This Sunday our theme, in response to the events on Parliament Hill on October 22, 2014 is "Sing, Be, Live, See..." The theme is inspired by the beautiful and rooting Choral Anthem, "Earth Song" . by Frank Ticheli
Sing, Be, Live, See…
This dark stormy hour,
The wind, it stirs.
The scorched earth
cries out in vain;
O war and power
You blind and blur.
The torn heart,
cries out in pain.
But music and singing
Have been my refuge.
And music and singing
Shall be my light
A light of song
Shining strong: Alleluia!
Through darkness, pain and strife, I’ll
Sing, Be, Live, See…
This past week, the rhythms of our collective lives were disrupted by the events that unfolded at the tomb of the unknown soldier and on parliament hill. Many in our circle today, found themselves “locked down”. It was disconcerting and events such as this are memorable and have impact on our being.
A little over two years ago, I sat amongst the foothills of Mount Elgon in Uganda. I was sitting outside the dorm room which I had settled my backpacking body for the night. It was a beautiful sunny morning as I sat at a small picnic table, gazing across the valley. Opposite were three remarkable waterfalls that careened down the African hillside before me.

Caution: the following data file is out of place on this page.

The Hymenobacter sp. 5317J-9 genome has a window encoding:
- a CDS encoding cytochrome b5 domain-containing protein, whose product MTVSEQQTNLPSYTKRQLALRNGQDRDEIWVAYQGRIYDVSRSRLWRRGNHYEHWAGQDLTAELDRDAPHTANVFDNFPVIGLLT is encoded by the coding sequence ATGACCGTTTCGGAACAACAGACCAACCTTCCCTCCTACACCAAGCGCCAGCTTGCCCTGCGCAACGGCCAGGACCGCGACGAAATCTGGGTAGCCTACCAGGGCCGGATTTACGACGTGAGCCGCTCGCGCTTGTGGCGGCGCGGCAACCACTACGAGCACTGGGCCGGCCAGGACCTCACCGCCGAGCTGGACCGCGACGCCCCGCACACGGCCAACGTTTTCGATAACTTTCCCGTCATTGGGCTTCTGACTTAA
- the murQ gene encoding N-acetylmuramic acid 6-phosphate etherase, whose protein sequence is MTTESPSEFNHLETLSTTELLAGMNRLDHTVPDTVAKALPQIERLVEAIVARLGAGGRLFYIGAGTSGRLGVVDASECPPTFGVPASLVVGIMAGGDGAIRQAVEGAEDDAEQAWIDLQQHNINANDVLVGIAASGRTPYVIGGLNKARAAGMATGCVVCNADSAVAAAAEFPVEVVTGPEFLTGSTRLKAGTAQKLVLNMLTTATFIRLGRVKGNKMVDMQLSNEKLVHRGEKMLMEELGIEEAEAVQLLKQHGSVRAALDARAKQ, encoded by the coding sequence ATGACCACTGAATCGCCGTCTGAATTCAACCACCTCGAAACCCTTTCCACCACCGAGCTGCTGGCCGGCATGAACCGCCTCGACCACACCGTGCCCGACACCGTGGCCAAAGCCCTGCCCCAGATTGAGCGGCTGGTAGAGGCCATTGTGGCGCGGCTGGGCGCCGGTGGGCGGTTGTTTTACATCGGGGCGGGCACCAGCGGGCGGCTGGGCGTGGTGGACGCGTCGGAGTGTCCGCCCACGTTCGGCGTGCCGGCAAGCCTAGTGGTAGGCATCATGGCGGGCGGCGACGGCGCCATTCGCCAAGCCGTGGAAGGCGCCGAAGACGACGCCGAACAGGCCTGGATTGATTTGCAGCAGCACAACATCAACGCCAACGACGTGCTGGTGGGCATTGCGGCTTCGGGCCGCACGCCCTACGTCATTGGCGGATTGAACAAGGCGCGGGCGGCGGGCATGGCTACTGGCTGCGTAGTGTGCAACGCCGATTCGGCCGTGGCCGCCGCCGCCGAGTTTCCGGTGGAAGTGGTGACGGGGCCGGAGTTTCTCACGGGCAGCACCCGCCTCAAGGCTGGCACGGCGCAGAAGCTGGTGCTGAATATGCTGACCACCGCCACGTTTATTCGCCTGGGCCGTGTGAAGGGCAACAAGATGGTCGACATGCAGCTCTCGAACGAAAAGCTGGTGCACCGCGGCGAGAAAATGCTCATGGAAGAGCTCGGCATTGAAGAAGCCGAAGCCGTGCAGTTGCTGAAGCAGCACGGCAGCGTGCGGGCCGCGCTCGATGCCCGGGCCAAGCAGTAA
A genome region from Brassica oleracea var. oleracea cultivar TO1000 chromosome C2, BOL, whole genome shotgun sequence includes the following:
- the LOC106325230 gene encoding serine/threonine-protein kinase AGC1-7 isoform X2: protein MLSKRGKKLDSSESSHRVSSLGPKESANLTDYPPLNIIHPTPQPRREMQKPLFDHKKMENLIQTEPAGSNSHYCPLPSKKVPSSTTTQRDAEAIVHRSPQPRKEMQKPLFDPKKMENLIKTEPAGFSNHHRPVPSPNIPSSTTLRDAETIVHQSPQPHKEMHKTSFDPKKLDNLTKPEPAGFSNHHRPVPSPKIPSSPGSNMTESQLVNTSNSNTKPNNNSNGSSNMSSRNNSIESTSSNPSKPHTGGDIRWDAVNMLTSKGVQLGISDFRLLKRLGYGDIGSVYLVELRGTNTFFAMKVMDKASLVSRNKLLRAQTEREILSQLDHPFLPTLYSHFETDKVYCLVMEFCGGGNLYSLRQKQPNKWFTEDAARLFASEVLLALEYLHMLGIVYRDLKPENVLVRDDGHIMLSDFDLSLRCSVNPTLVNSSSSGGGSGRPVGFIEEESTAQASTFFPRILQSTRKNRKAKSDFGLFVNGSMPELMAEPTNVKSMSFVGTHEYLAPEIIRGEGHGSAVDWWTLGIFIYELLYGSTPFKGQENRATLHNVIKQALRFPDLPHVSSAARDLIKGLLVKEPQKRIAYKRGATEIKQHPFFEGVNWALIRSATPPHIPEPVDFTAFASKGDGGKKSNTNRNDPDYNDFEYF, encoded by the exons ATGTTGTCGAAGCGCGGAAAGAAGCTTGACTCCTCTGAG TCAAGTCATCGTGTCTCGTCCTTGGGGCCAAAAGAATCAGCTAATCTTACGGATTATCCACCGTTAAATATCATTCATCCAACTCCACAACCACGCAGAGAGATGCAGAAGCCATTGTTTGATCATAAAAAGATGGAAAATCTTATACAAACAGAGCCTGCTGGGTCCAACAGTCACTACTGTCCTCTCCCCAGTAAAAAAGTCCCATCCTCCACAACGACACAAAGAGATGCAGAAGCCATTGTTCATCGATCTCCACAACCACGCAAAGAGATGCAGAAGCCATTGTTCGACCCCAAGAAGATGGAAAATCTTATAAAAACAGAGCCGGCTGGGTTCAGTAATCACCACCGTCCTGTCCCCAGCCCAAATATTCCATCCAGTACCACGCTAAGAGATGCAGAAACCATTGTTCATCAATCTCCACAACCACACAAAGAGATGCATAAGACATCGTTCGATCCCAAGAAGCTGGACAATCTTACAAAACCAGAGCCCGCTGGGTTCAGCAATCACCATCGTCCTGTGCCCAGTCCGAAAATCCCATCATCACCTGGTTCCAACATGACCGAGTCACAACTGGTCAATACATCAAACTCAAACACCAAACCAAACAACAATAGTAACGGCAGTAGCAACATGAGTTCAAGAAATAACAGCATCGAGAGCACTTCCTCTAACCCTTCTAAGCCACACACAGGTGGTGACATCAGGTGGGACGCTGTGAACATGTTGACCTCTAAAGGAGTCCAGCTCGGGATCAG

As I sat, I opened a book. It was a book I had never read before but it was the very book I needed to read in that very moment. I am holding it in my hand, A Lever and a Place to Stand: The Contemplative Stance, The Active Prayer.
This was not a book I had brought with me on my backpacking sojourn, it was a book, dare I say, “God” provided me.
So just how many mountains have your prayers thrown into the sea lately.
As a child, I grew up in the literalist world castigating myself because my doubts were too great and my prayers were too weak to move mountains. It just didn’t work. And as a child I was inevitably puzzled because God has given up on the “parting sea” business. Looked like a pretty good “gig” to me, and I could identify a few seas that needed some parting.
As an adult, I have come to appreciate the power of symbol and myth as our ancestors in the faith put words to their mystical experiences of sacred presence.